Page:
The National Institute of Health and Clinical Excellence (NICE) guides on clinical practice through Technology Appraisals (does this drug/gadget/procedure work) and Clinical Guidelines (what does the evidence base from all research suggest should be done) which commissioners (some practices occasionally and Primary Care Trusts in particular) then accept as How It Shall Be.
As such, what NICE says matters. If NICE say a drug or treatment should be available, a Primary Care Trust better have good reasons why it isn't, if they don't fund it. To date, when challenged, I don't believe there have ever been good enough reasons (and patients have been supported in accessing whatever NICE suggest).
NICE isn't wholly independent, it's an arms-length government body. So it's kind of independent, but it can't bite the hand that feeds it. Naieve though I may be, I do see it as pretty independent (rather than peddling government policy) because the decisions and rationale given has shown this to be the case.
There have been a lot of discussions about the recent court ruling. The Times says the courts uphold limiting the drugs, with comment siding more with NICE. The Telegraph says the courts recognised NICE was flawed, with comment siding more with the drug companies. The Guardian gave a balanced view, the ruling upheld NICE guidance but the process was weak. The BBC comment was about a drug appeal victory that bemused me.
NICE have issued their own response here.
What is all this about?
Well, NICE look at evidence. If we just make it up as we go along, experienced clinicians could do that themselves. NICE exists to cut through that and guide us on what the best evidence at present suggests. NICE balance this with some opinion (from patients, carers, health and social care professionals, charities, support groups, drug companies, anyone with an interest). This then informs implementation guidelines they generate.
The evidence for Alzheimer's disease drugs is clear. They work. NICE acknowledged this in their first appraisal and in the subsequent review.
Drugs cost money. NICE work out quality life years and benefits that drugs can give, making a decision (that's the same on all appraisals, not specific to dementia care) on whether the bang for the buck is good enough. If quality of life is only modestly improved or if it costs squillions to achieve benefit, the cash in the NHS could be better used elsewhere and NICE won't recommend wholesale use of the drug.
The contentious bit is when to start and when to stop the drugs. You get good benefit in the middle stages of the disease. You sometimes get some benefit at the later stages, but not in cognitive domains (i.e. it can treat behavioural symptoms, it doesn't improve cognition).
Peterson's work in 1999 showed that mild cognitive impairment will often get better. In any given year, if you've mild cognitive problems (memory, orientation, concentration, sequencing, whatever), many get better, many stay the same and only 12% (1 in 8) go on to develop dementia. So 7 out of 8 don't, even 12 months on.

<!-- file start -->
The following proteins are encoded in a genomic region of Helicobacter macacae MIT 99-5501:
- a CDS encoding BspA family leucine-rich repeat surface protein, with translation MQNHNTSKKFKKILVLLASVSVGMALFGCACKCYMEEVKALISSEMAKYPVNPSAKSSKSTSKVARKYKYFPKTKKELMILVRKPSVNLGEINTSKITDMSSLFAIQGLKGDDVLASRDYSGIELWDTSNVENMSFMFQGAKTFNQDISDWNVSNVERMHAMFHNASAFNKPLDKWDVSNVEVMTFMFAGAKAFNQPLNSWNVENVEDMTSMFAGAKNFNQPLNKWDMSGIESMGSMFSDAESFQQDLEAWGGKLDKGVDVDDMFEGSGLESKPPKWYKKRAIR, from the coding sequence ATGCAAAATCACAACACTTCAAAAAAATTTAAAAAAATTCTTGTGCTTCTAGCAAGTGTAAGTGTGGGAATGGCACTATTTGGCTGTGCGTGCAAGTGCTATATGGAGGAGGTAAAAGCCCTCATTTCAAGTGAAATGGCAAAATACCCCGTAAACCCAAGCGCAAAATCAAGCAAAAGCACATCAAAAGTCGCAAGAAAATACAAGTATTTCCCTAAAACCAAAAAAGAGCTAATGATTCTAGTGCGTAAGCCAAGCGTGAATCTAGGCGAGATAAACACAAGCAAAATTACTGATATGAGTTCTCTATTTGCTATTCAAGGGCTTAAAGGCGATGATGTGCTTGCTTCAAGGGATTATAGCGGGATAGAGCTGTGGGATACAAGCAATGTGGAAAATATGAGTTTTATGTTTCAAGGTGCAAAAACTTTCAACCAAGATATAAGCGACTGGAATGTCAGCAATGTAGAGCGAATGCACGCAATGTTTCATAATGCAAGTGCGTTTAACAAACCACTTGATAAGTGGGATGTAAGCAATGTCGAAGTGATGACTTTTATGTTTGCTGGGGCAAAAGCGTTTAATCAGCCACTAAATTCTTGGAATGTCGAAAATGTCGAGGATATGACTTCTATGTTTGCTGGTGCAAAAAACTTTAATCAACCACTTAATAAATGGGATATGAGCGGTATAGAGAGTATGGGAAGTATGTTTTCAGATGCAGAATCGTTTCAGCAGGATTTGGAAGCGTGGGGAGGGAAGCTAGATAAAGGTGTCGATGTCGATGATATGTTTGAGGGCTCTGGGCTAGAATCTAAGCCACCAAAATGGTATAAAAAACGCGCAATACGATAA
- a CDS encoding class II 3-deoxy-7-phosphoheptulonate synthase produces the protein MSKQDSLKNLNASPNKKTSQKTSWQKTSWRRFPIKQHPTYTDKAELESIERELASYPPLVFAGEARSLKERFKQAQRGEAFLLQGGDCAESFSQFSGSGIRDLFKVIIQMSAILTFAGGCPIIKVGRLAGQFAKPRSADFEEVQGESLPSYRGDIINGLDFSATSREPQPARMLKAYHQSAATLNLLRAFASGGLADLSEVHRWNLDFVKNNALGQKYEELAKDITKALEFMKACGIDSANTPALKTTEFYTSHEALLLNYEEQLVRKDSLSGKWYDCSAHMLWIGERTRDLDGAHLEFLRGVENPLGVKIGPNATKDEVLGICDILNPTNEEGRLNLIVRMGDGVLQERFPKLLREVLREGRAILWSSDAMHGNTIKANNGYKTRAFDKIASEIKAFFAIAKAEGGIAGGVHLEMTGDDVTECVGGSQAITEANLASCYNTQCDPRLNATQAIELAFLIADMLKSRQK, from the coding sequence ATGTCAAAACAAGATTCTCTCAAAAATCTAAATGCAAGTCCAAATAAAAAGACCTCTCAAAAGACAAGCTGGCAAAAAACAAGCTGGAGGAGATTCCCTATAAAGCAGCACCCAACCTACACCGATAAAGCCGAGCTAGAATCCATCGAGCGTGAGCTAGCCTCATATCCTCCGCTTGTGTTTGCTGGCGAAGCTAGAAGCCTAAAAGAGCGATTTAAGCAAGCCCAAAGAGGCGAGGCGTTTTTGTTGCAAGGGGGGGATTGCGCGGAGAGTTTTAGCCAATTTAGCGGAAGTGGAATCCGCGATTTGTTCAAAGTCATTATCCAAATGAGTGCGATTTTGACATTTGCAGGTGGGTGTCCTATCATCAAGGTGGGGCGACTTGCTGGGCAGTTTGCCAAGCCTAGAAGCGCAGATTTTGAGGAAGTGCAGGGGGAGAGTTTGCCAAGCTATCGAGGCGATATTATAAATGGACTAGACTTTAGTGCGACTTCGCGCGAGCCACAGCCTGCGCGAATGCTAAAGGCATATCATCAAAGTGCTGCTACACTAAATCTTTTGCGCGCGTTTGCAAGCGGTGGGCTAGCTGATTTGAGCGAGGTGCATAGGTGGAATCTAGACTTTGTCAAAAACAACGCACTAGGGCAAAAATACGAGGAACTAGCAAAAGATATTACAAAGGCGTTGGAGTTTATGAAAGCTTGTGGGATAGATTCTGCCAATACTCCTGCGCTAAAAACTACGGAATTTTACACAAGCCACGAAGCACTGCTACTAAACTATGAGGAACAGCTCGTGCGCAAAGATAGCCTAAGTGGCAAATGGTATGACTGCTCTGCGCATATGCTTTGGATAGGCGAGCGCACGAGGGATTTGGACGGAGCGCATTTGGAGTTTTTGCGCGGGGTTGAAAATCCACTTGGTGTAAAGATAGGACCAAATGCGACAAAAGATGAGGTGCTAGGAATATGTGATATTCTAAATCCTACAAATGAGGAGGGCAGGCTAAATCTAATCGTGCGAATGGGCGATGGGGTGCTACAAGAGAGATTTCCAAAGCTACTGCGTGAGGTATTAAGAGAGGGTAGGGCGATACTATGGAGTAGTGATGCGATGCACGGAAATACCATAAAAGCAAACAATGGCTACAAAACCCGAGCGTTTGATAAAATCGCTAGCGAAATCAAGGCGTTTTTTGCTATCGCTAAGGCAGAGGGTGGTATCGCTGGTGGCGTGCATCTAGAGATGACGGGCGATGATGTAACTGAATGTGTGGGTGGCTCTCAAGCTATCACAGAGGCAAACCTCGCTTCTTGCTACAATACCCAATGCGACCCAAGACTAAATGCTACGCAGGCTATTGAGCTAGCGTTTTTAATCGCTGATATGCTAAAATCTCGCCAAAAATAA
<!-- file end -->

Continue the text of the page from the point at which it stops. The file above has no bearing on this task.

Ritchie in 2001 found conversion rates from mild cognitive impairment to dementia of 11% to 12% with a huge proportion recovering to normal. So, again, only 1 in 8 got worse, most got better.
NICE reckon if you're found to have mild cognitive impairement you shouldn't be on medication. I guess we'd all agree with that.
NICE reckon if you're found to have mild dementia you shouldn't be on medication. I disagree with this, I think once a diagnosis of dementia (not mild cognitive impairement) has been made, treatment should be started. In my corner we do, the PCT and GPs are happy with this, so all is well. Nationally this isn't the case and in many areas patients need to deteriorate to moderate dementia before drugs are offered. Therein lies the contention. In what other illness do you have to irreversibly and needlessly deteriorate before a helpful medication is started?
NICE say in dementia care (like most other guidance) that their guidance should apply to about 2 out of 3 patients. Thus, a lot of the time it won't apply. Given this latitude, if commissioners accepted and funded this too, all would be well.
Overall, the ruling isn't that relevant, to my mind. The courts said, don't change any guidance but do be more open about how you made your decisions.
This concerns me far, far, far more.
What NICE have had to do is give Big Pharma their algorithms for quality life measures and outcomes for whether a drug is cost effective or not. With this, a drug company can now have research and costing that, owning the algorithm, they can generate a result just below the line so NICE will recommend it. If it was well below the line, heck, they can charge more. If above the line, pay for "better" research. Effectively, drug companies can now generate answers for NICE that they know NICE will have to accept. As I started saying, what NICE says matters and is adopted as policy. Now, with this algorithm, Big Pharma can know that their product will have to be recommended by NICE. If Big Pharma can tell NICE that, using their own processes, their drug comes up as meriting widespread NHS use, drug companies now have a mechanism to indirectly affect national prescribing policy.
This concerns me much more than wrangles over MMSE and dementia cut off guidelines that any half savvy medic has been getting around, anyway.